Grrrls-Eye View of The Runaways

Twilight stars representing an influential all-woman rock band? I hate Hollywood.

That was my initial response to learning of the new feature film about the famed band The Runaways, written/directed by Floria Sigismondi and starring Kristen Stewart and Dakota Fanning as Joan Jett and Cherie Currie. The film follows a group of young women who defy social standards and start a band under the “guidance” of a 35-year-old man, record producer Kim Fowley. Drugs, alcohol and manipulation by the sexist, power-hungry Fowley lead to the band’s early demise. Currie retreats to a comfortable cookie-cutter lifestyle while Jett goes on to become a rock legend.

My initial concern was that the film’s Hollywood status and teenybopper cast would delegitimize the era, the scene and the women it sought to portray. But The Runaways could have been a lot worse. I am a Kristen Stewart fan (gasp) and thought her performance as an awkward, shy, incredibly cool tomboy was convincing and relatable. Fanning breaks out of her child-star box in this role, but her performance lacks the effortless confidence that Stewart exudes.

In my perfect world, the film would have been The Joan Jett Story, providing an intimate portrait of the androgynous musical backbone of The Runaways. I would rather have followed one well-developed character than several minor ones, as Sigismondi did. Nonetheless, there are moments of triumph.

Righteous scenes where grrrls (yeah, that’s right) say ‘FUCK YOU’ to society include one in which Jett browses in the men’s section of a thrift store and is told by a rockabilly saleswoman that she is in the wrong place. Jett approaches the counter, dumps out a bag of coins, motions to the saleswoman’s boyfriend and says, “I want what he’s wearing.”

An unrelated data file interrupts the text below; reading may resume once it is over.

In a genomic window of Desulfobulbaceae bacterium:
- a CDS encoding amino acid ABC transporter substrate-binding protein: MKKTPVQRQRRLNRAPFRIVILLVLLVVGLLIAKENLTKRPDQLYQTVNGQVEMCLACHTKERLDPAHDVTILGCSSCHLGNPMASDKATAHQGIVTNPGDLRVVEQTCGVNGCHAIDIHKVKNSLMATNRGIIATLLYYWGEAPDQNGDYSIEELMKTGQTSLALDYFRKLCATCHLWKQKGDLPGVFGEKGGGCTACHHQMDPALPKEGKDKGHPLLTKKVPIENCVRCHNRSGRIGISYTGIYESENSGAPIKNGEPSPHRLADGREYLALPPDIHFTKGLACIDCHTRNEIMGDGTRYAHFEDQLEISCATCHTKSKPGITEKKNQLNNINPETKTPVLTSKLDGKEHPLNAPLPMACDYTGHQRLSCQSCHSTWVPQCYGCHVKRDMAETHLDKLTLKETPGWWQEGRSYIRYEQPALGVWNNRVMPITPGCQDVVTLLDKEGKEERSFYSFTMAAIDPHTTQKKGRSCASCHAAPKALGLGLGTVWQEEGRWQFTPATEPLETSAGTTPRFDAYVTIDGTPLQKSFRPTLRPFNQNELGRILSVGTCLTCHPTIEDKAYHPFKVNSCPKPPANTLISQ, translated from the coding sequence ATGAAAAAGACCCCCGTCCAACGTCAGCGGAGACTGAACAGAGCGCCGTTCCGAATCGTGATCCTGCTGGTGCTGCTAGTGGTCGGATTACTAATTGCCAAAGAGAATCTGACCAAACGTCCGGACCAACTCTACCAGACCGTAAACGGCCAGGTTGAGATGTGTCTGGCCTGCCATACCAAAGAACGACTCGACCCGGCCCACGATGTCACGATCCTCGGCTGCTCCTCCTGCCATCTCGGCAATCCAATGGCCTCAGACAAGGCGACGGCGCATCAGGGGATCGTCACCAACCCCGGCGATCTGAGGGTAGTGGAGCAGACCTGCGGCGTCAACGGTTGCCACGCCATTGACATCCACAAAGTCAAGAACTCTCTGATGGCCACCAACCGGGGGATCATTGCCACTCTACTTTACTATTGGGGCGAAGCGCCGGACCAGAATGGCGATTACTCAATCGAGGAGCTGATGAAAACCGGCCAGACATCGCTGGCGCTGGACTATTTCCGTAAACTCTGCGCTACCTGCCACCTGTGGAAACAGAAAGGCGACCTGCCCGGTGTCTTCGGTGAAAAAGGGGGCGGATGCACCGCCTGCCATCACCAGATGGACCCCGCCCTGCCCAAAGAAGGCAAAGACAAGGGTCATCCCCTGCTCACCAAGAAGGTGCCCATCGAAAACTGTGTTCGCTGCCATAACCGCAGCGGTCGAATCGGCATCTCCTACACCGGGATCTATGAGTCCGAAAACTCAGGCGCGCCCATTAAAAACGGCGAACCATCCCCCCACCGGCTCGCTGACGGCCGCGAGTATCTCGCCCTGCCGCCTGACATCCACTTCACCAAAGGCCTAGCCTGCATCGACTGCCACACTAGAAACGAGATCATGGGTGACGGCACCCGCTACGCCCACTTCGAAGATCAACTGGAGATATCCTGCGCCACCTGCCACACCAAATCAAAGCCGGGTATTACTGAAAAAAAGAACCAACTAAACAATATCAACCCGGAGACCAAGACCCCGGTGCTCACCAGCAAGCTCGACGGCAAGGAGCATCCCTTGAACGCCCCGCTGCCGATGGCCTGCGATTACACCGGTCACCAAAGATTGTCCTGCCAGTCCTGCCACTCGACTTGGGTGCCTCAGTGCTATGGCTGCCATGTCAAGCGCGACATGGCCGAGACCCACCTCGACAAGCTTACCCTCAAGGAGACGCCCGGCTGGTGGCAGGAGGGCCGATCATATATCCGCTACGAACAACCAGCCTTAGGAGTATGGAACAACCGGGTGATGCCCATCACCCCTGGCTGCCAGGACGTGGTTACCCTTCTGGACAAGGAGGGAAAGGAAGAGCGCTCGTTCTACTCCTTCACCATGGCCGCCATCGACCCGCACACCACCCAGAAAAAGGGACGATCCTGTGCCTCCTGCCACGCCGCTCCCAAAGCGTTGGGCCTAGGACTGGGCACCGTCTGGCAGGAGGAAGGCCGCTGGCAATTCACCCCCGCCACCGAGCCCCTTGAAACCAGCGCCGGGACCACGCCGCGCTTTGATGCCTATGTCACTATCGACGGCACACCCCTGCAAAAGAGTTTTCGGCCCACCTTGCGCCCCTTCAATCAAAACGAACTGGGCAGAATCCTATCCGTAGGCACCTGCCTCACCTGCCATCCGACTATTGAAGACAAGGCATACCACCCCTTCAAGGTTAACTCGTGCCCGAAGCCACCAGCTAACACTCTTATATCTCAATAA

In another scene, Currie lip syncs to David Bowie’s “Lady Grinning Soul” at her high school talent show and is barraged by boos and leftover lunch. Rather than slinking away, she lifts her fists and turns both middle fingers up toward the crowd. And lastly, Jett receives guitar lessons from an older male folk singer and asks to play something fast with bar chords. He replies, “Girls don’t play electric guitar.” She defiantly turns up her amp and starts wailing.

Maybe the film will provide a new generation of grrrls with inspiration to think for themselves or to embrace any career, hobby or fashion despite its gendered connotation. Unfortunately, the popularization of hipster culture and the notion that quirky is cool makes “being different” more of the same. I hope young viewers do not see these women as vehicles for conformity, but as social outcasts who endured painful and lonely lives simply for the freedom of being themselves.

Grrrls should also learn about women musicians who have succeeded on their own, without a Fowley-type manager, have resisted drug and alcohol addiction and do not rely solely on  sex to promote themselves. These less-dramatic accounts have to be sought out by individuals rather than handed to the masses on a silver screen; Hollywood is more likely to cash in on a Stewart/Fanning drunken make-out scene. Artfully done, by the way. 

The Runaways hits select theaters March 19th.

Photo courtesy of / CC BY 2.0


  1. Great review, Erica! I’ve been cautiously optimistic about this film since I saw the preview. I never made it to a Runaways show when they were together, but I did catch Joan Jett at a club in Dallas, opening for Iggy Pop early in her solo career. The crowd was incredibly nasty to her, yelling insults and throwing things at the stage. Not only was she brave and powerful, but she turned up and succeeded in drowning them all out!

  2. And how, if at all, does the film depict Jett’s sexuality? Or the sexuality of any of the band members for that matter? Are they just hot bad girls or do they really embody their own sexual (and personal) agency?

  3. What about the kiss? Erica, I need to know about the kiss!